It’s a rather dreary day here today in Boston. My desktop weather widget is telling me that it’s pretty gray out there. It makes me think about how enterprise mobility is an area full of gray….and in fact, there are few, if any places within our space that are black or white. This whole notion of grayness is best manifested in my opinion when we talk about “enterprise readiness.” I’m thinking about this term as I see articles and documents that either support or refute the “enterprise readiness” of the Windows Phone 7 platform.
So let’s ask the question point blank. Is Windows Phone 7 “enterprise ready?” My college and graduate school training in economics provides me the perfect answer. It depends.
It depends on whose perspective you are looking at. From the employee’s perspective, I will argue that Windows Phone 7 is absolutely “enterprise ready.” You’ve got access to your Exchange email, you have your Office Hub to view attached documents and you even have SharePoint integration. Ya, ya, ya, there’s not cut/copy/paste. I say big deal. For all the kvetching that people had when iOS didn’t have it, how much do you *really* use it on your iPhone? I never did…I never really had the need for it.
Some people have made a fair and justifiable argument that none of the legacy applications for Windows Phone 6.x are compatible with the new platform. InformationWeek blogger Eric Zeman states here:
“Out of the gate it will support the basic, core Microsoft lines, including Exchange and Sharepoint. But that’s about it.”
- So it will support/be integrated with Office, Exchange and SharePoint. Last I checked, those were three of the most important and often used application sets in the workplace. Seems like a good start to me….
- Incompatibility with legacy applications. That’s a GOOD thing, in my opinion. The old architecture isn’t good enough for today’s modern mobile workforce in terms of functionality and usability.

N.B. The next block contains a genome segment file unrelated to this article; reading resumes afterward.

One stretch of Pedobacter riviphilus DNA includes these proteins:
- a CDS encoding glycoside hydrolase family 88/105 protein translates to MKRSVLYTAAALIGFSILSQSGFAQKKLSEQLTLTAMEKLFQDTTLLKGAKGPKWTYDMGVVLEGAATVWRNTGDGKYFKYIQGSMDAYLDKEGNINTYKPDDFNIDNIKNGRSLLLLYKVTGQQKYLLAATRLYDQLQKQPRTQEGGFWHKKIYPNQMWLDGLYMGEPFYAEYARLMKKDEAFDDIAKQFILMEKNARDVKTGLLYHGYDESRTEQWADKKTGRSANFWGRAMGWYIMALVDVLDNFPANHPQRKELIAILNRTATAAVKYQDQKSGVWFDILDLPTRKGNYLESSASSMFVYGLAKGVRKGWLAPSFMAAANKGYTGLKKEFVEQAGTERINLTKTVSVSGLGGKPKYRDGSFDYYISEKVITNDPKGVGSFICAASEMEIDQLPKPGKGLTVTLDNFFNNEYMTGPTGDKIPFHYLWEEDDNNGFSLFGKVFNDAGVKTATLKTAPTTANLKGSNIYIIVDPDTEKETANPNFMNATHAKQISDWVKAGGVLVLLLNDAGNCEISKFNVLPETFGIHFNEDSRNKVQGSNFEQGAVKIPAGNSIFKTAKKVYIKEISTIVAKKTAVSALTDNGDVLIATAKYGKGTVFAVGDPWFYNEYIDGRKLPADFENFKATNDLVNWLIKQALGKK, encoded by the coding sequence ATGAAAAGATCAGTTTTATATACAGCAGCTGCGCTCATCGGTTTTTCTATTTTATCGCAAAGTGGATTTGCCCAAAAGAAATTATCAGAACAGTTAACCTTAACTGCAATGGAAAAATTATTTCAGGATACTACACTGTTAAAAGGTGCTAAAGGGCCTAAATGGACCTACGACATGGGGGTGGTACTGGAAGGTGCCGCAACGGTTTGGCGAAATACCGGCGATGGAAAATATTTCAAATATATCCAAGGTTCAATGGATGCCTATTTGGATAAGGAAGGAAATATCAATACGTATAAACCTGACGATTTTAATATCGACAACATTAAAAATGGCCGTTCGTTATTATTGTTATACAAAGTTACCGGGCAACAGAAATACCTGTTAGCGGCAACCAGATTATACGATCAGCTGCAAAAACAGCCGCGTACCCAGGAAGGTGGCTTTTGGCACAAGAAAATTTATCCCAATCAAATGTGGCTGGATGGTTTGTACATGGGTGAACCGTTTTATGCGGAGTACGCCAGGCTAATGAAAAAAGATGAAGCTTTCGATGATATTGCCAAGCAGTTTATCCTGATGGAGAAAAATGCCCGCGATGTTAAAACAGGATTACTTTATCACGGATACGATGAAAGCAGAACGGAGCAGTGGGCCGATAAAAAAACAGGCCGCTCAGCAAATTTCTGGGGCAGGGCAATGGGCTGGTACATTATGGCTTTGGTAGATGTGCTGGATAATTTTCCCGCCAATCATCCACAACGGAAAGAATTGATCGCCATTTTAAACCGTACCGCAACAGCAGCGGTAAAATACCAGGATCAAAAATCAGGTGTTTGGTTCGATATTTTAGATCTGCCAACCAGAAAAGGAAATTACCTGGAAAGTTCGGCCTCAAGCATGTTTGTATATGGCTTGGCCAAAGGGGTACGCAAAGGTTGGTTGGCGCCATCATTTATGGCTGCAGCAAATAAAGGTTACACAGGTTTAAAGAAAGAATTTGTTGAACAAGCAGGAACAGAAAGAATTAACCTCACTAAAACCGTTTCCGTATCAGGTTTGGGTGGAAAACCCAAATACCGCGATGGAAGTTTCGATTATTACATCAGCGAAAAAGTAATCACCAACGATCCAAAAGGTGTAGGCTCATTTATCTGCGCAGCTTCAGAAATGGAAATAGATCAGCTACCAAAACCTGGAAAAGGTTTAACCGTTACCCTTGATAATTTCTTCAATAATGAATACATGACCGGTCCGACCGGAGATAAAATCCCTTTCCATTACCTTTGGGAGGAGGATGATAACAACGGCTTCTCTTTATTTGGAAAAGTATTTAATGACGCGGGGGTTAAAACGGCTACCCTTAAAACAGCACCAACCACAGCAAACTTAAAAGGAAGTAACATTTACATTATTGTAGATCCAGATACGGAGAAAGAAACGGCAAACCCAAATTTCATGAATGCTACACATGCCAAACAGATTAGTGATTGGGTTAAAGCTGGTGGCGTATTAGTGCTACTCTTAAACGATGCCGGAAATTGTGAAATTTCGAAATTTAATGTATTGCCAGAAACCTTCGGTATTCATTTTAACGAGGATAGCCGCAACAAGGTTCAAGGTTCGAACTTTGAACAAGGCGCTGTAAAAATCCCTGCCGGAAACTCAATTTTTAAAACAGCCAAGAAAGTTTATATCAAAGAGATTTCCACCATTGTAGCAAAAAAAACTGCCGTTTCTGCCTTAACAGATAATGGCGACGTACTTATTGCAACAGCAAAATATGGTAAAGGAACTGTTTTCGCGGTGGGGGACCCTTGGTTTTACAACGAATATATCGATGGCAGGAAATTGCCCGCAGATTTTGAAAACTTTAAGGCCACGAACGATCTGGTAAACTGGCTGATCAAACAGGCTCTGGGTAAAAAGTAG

- For all the talk of mobile applications, are we there yet? Not really. Yes, there are many CRM, SFA, ERP applications available and there are several noteworthy MEAP vendors that help your organization mobilize applications and/or tasks, but the reality is that the overwhelming majority of people are still just using PIM functionality.
- For those organizations that have legacy applications on Windows Phone 6.x, I am fully cognizant of the fact that you have a choice before you. Stick with the old platform or port to another platform (including Windows Phone 7). That’s a real (financial) drag, but there’s nothing else that can be done really. That’s the price of evolution.
Zeman goes on to say:
“At first, we will see the adoption of Windows Phone 7 is similar to the way iPhone entered the enterprise. Employees will be buying them on their own, with their own money and then they will attempt to link it in from the backend.”
I think Microsoft would be elated (imagine Ballmer doing cartwheels while screaming “Developers! Developers! Developers!“) – and the world shocked – to see Windows Phone 7 adoption similar to iPhone. What did Apple have, 14 million devices shipped last quarter alone?
Not all things are rosy though.
From a mobility management perspective, Windows Phone 7 is clearly a v1 product. Microsoft has provided support for some of the policies available in Exchange 2010 (such as remote wipe and lock), but not all of them. ETA on when we’ll see an update with full policy support? Who knows.
But even if Microsoft were to support all 50+ policies…and I fully expect it eventually will…is that enough? Microsoft didn’t think so last go around when it had SCMDM for Windows Phone 6.x. So as I think back to the previous missive, what is Microsoft to do? Will it provide multi-tasking capabilities such that a mobility management vendor can create a background monitoring/control tool or will it go more the route that Apple has gone down in providing a set of APIs that vendors can access. How will the platform be secure enough for HIPAA, FINRA, TJC and any other three or four letter industry compliance? When is this all going to happen?
Who knows. To quote Hamlet: “Aye, there’s the rub.”
So do you think Windows Phone 7 is enterprise ready? What does that term even mean (to you)?